Gas turbines are often the master pieces of the utilities that power Oil and Gas (O&G) installations as they most often operate in off-grid mode and must reliably deliver the electric power and the steam streams required by all the Exploration/Production (EP) or refining processes.

In addition to reliability, fuel flexibility is an important score card of gas turbines since they must permanently accommodate the type of fuel which is available on the particular O&G site. For instance, during the operation of an associated gas field, crude oil comes out from the well heads as the gas reserves are declining or depleted. The utility gas turbine must then be capable to successively burn natural gas and crude oil and often to co-fire both fuels.

An important feature of crude oils is that their combustion tends to emit significantly more particulate matter (PM) than do distillate oil and natural gas as they contain some heavier hydrocarbon ends.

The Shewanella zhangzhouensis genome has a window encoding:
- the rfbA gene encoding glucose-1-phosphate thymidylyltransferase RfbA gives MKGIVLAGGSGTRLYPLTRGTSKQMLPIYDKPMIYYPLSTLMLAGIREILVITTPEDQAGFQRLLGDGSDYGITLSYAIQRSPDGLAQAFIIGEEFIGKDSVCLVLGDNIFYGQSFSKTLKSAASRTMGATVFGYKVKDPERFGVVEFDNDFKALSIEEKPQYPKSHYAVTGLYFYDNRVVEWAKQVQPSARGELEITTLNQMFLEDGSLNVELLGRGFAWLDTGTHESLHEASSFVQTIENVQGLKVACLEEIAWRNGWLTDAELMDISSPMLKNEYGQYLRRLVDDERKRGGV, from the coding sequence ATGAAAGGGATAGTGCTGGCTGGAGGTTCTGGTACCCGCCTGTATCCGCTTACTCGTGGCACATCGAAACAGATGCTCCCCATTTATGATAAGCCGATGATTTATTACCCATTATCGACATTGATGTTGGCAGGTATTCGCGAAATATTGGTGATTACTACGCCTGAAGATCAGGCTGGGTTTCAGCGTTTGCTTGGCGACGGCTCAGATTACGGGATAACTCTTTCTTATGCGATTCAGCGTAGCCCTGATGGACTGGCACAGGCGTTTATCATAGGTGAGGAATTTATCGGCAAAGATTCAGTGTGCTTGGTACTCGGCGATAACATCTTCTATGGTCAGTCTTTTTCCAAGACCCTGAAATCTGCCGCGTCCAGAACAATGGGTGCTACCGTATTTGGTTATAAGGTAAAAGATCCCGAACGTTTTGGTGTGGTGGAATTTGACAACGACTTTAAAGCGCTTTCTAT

Taking account of the fact that some alternative liquid fuels emit more particulates matter (PM) than distillate oils, GE has investigated a class of soot suppressant additives that have been previously tested on light distillate oil (No 2 DO).

As a continuation of this development, these products have been field-tested at an important refining site where several Frame 6B gas turbines have been converted from natural gas to crude oil with some units running in cofiring mode.

This field test showed that proper injections of these fuel additives, at quite moderate concentration levels, enable a substantial abatement of the PM emissions and reduction of flue gas opacity.

This paper outlines the main outcomes of this field campaign and consolidates the overall results obtained with this smoke suppression technology.

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